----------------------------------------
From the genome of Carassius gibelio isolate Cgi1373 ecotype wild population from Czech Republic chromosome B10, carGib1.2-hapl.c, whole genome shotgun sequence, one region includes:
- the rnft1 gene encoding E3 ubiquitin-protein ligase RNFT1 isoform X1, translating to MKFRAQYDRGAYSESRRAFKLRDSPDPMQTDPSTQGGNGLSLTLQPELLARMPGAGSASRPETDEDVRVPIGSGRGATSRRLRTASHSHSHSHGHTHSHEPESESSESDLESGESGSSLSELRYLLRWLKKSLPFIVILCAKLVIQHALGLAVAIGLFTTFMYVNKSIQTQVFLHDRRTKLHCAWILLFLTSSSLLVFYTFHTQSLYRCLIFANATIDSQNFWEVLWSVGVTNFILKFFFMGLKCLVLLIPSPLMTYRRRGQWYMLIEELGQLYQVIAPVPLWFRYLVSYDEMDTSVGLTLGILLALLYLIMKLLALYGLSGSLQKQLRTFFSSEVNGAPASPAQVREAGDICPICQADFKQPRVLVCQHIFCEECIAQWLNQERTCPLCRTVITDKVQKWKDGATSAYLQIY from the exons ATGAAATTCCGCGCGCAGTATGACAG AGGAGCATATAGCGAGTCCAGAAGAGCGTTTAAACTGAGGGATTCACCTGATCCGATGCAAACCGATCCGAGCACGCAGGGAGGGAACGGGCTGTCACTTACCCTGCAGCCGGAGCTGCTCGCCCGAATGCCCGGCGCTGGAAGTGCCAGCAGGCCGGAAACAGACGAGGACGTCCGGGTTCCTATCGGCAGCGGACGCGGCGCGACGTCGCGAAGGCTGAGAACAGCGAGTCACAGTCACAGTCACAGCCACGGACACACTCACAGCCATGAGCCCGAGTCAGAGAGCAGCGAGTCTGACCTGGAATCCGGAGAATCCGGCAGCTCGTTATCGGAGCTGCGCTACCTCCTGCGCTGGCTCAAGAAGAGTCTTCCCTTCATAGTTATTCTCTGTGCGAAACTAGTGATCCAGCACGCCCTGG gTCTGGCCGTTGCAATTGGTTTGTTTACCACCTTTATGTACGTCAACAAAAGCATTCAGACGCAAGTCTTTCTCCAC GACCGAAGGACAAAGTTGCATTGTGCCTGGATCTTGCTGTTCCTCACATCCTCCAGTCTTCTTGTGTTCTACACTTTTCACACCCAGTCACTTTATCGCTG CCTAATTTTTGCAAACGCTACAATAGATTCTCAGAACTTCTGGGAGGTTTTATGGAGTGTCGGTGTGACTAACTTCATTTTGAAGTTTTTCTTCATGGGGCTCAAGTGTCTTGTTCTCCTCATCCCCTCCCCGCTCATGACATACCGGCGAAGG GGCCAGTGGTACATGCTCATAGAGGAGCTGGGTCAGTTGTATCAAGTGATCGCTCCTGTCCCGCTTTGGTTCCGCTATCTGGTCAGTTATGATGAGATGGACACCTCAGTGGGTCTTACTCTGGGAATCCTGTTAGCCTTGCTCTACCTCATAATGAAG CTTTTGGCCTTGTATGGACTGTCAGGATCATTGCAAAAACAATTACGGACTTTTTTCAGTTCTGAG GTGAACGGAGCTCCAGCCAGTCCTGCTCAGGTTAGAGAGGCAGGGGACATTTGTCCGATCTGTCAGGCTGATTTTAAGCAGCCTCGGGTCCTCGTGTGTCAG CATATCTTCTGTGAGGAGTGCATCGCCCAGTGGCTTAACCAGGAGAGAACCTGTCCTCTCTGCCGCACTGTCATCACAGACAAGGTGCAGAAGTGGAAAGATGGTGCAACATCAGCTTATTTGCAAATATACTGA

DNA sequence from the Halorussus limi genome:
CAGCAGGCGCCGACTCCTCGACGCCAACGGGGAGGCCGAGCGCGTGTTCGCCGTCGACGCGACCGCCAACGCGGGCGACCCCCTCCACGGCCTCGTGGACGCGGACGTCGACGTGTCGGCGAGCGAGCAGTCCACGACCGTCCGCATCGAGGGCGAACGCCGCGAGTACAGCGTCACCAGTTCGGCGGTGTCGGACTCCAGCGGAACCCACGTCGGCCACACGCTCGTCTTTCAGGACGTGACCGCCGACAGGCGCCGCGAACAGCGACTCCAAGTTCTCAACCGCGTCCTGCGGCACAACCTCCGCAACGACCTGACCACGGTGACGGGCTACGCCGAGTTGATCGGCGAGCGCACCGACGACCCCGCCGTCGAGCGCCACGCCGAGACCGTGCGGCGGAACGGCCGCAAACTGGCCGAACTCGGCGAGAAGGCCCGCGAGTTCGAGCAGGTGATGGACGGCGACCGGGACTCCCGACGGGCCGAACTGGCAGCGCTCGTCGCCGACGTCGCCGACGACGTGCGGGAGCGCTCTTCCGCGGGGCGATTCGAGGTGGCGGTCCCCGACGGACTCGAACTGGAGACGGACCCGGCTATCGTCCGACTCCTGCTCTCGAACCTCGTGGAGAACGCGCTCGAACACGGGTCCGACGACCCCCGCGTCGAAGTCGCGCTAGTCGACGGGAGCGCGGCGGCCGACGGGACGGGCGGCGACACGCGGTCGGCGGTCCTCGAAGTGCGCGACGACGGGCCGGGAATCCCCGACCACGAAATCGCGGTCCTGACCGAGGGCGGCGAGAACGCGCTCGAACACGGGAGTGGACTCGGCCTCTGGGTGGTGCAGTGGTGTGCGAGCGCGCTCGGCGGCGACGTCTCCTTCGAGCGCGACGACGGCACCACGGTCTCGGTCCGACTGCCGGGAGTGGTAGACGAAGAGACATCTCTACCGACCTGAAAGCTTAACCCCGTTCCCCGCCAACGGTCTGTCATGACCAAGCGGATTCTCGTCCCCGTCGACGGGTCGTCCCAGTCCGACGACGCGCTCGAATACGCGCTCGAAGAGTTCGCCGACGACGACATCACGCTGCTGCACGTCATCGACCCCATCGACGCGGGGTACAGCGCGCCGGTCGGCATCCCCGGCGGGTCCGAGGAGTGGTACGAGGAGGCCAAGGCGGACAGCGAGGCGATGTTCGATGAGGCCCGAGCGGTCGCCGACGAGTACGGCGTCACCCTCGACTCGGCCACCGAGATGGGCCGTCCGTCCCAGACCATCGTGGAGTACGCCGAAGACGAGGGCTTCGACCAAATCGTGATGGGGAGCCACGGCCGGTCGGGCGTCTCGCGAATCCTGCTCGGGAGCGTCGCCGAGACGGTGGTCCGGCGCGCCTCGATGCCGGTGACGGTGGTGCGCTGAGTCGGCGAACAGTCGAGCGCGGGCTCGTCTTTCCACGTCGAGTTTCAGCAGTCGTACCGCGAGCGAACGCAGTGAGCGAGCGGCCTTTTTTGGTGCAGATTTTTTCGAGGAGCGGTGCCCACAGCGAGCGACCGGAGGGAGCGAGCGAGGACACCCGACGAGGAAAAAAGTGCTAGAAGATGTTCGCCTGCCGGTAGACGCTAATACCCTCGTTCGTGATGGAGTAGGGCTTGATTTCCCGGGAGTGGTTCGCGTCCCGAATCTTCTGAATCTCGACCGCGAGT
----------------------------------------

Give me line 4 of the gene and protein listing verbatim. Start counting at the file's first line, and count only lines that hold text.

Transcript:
CAGCAGGCGCCGACTCCTCGACGCCAACGGGGAGGCCGAGCGCGTGTTCGCCGTCGACGCGACCGCCAACGCGGGCGACCCCCTCCACGGCCTCGTGGACGCGGACGTCGACGTGTCGGCGAGCGAGCAGTCCACGACCGTCCGCATCGAGGGCGAACGCCGCGAGTACAGCGTCACCAGTTCGGCGGTGTCGGACTCCAGCGGAACCCACGTCGGCCACACGCTCGTCTTTCAGGACGTGACCGCCGACAGGCGCCGCGAACAGCGACTCCAAGTTCTCAACCGCGTCCTGCGGCACAACCTCCGCAACGACCTGACCACGGTGACGGGCTACGCCGAGTTGATCGGCGAGCGCACCGACGACCCCGCCGTCGAGCGCCACGCCGAGACCGTGCGGCGGAACGGCCGCAAACTGGCCGAACTCGGCGAGAAGGCCCGCGAGTTCGAGCAGGTGATGGACGGCGACCGGGACTCCCGACGGGCCGAACTGGCAGCGCTCGTCGCCGACGTCGCCGACGACGTGCGGGAGCGCTCTTCCGCGGGGCGATTCGAGGTGGCGGTCCCCGACGGACTCGAACTGGAGACGGACCCGGCTATCGTCCGACTCCTGCTCTCGAACCTCGTGGAGAACGCGCTCGAACACGGGTCCGACGACCCCCGCGTCGAAGTCGCGCTAGTCGACGGGAGCGCGGCGGCCGACGGGACGGGCGGCGACACGCGGTCGGCGGTCCTCGAAGTGCGCGACGACGGGCCGGGAATCCCCGACCACGAAATCGCGGTCCTGACCGAGGGCGGCGAGAACGCGCTCGAACACGGGAGTGGACTCGGCCTCTGGGTGGTGCAGTGGTGTGCGAGCGCGCTCGGCGGCGACGTCTCCTTCGAGCGCGACGACGGCACCACGGTCTCGGTCCGACTGCCGGGAGTGGTAGACGAAGAGACATCTCTACCGACCTGAAAGCTTAACCCCGTTCCCCGCCAACGGTCTGTCATGACCAAGCGGATTCTCGTCCCCGTCGACGGGTCGTCCCAGTCCGACGACGCGCTCGAATACGCGCTCGAAGAGTTCGCCGACGACGACATCACGCTGCTGCACGTCATCGACCCCATCGACGCGGGGTACAGCGCGCCGGTCGGCATCCCCGGCGGGTCCGAGGAGTGGTACGAGGAGGCCAAGGCGGACAGCGAGGCGATGTTCGATGAGGCCCGAGCGGTCGCCGACGAGTACGGCGTCACCCTCGACTCGGCCACCGAGATGGGCCGTCCGTCCCAGACCATCGTGGAGTACGCCGAAGACGAGGGCTTCGACCAAATCGTGATGGGGAGCCACGGCCGGTCGGGCGTCTCGCGAATCCTGCTCGGGAGCGTCGCCGAGACGGTGGTCCGGCGCGCCTCGATGCCGGTGACGGTGGTGCGCTGAGTCGGCGAACAGTCGAGCGCGGGCTCGTCTTTCCACGTCGAGTTTCAGCAGTCGTACCGCGAGCGAACGCAGTGAGCGAGCGGCCTTTTTTGGTGCAGATTTTTTCGAGGAGCGGTGCCCACAGCGAGCGACCGGAGGGAGCGAGCGAGGACACCCGACGAGGAAAAAAGTGCTAGAAGATGTTCGCCTGCCGGTAGACGCTAATACCCTCGTTCGTGATGGAGTAGGGCTTGATTTCCCGGGAGTGGTTCGCGTCCCGAATCTTCTGAATCTCGACCGCGAGT